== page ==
Last updated on May 2019

Do AxoGuard Implants Decrease Shoulder Disability After Neck Dissections

Brief description of study

The purpose of this study is to determine whether Axoguard nerve protectors have a role in preventing shoulder disability and pain following spinal accessory nerve sparing neck dissections.

Detailed Study Description

The spinal accessory nerve is often manipulated during selective neck dissections in order to remove the fibrofatty tissues containing lymph nodes surrounding the nerve. Afterwards the nerve is left exposed without it's normal support making it vulnerable to adhesions, compression, and stretch injury. Axoguard nerve wraps have shown significant promise in preventing the recurrence of carpal tunnel following forearm surgery, and preventing impotence and incontinence following nerve sparing robotic radical prostatectomy. The investigators hypothesize that the same technology may aid in reducing shoulder disability and pain if used in spinal accessory nerve sparing neck dissections. In this prospective single blinded randomized controlled study the investigators will randomly assign patients to a control group that will not receive the AxoGuard nerve wrap, and a study group that will receive the AxoGuard nerve wrap around their exposed spinal accessory nerve(s) using a research randomization tool. The results will be stratified into groups including preoperative and postoperative stage of disease, preoperative and postoperative nodal (neck) stage, history of radiation, and whether or not level 2B was dissected. Individuals with a history of pre-existing disabling shoulder complaints, individuals under the age of 18, individuals who cannot provide their own informed consent, and individuals undergoing a neck dissection that will remove the sternocleidomastoid muscle or spinal accessory nerve will be excluded from the study. Patients will undergo preoperative shoulder assessment using the Constant-Murley shoulder outcome score at their initial clinical visit. Postoperative outcomes will be recorded at 2 weeks, 2 months, 4 months, and 6 months and measured by the Shoulder Disability Questionnaire, Rand-36 quality of life survey, pain scale, and Constant-Murley shoulder outcome score. With this study the investigators aim to show a clinically significant improvement in shoulder function following spinal accessory nerve sparing neck dissections when AxoGuard nerve wraps are used to protect the nerve. Additionally, the investigators aim to improve patient satisfaction, decrease post-op pain, and improve quality of life.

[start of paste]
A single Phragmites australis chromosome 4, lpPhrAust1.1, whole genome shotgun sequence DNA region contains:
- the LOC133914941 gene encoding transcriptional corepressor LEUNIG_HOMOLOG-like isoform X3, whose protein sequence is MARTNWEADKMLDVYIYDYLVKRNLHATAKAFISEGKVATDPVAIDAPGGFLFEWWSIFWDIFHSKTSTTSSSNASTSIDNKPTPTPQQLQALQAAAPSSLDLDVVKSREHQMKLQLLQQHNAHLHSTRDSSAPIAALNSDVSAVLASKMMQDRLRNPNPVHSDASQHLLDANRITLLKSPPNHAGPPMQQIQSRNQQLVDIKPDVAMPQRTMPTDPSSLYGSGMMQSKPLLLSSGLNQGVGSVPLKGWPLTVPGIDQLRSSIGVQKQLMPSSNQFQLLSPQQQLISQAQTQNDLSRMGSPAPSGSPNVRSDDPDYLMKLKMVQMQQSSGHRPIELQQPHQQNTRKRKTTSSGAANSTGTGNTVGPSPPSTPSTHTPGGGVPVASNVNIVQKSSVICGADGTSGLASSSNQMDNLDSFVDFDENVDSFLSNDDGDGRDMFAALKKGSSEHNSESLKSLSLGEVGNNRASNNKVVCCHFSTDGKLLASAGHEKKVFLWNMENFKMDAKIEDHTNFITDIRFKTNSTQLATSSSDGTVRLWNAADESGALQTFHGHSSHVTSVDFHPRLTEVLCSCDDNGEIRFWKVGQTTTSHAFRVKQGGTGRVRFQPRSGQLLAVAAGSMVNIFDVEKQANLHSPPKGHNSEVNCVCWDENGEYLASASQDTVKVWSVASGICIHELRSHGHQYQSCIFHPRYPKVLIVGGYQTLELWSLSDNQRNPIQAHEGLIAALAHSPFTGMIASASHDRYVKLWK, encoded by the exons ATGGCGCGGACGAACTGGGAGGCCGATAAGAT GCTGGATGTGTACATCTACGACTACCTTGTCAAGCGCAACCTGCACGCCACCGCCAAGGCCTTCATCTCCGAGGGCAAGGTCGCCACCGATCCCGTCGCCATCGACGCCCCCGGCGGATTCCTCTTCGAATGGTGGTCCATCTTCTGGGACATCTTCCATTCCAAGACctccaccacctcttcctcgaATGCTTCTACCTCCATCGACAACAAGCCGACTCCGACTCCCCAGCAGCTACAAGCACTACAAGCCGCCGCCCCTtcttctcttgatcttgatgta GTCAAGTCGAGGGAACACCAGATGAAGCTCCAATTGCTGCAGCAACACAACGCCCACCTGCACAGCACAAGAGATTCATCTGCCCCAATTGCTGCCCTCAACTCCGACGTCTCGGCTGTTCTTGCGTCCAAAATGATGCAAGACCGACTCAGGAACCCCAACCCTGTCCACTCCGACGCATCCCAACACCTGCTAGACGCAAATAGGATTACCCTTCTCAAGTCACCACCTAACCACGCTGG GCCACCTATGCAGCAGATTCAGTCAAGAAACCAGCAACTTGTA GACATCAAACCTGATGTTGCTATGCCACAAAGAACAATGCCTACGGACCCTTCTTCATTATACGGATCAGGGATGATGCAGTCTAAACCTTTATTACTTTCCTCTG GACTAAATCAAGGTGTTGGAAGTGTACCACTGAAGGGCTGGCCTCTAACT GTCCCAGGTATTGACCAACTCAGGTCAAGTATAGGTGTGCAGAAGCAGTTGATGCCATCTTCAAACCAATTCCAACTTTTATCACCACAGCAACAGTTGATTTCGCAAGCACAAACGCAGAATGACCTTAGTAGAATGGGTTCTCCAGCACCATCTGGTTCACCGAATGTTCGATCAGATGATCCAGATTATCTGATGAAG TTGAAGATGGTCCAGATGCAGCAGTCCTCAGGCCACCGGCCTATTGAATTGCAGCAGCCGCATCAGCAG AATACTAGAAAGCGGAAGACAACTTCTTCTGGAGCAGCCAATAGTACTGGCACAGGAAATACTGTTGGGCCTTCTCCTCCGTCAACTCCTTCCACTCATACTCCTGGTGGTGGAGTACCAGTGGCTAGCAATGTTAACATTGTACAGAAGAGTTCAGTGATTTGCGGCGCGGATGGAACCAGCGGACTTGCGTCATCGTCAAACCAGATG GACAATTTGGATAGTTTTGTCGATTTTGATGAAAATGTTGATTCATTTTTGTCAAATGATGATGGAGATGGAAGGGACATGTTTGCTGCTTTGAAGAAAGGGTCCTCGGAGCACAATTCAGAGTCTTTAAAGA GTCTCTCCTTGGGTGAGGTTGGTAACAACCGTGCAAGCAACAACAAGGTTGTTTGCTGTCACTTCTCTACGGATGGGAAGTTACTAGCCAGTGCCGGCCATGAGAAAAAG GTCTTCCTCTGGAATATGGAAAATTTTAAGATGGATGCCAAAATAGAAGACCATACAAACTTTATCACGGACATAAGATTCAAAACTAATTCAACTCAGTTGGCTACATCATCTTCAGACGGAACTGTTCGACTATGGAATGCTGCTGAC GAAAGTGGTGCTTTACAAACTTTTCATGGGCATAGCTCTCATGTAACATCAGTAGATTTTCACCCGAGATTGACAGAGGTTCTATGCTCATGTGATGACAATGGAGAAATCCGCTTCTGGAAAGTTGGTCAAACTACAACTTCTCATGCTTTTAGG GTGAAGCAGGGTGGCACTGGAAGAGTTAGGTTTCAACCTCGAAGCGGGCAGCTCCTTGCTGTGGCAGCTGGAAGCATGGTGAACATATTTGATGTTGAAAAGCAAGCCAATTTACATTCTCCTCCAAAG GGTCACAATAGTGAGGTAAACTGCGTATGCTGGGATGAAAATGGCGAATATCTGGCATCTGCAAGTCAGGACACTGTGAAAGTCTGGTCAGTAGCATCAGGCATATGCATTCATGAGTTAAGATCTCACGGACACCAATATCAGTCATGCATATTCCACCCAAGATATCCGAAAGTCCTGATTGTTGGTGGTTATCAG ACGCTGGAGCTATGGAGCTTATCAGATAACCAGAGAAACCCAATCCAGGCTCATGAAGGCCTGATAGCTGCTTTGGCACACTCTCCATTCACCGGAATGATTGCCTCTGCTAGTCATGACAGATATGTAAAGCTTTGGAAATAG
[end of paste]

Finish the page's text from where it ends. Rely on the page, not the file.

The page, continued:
Clinical Study Identifier: NCT03941327

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Recruitment Status: Open

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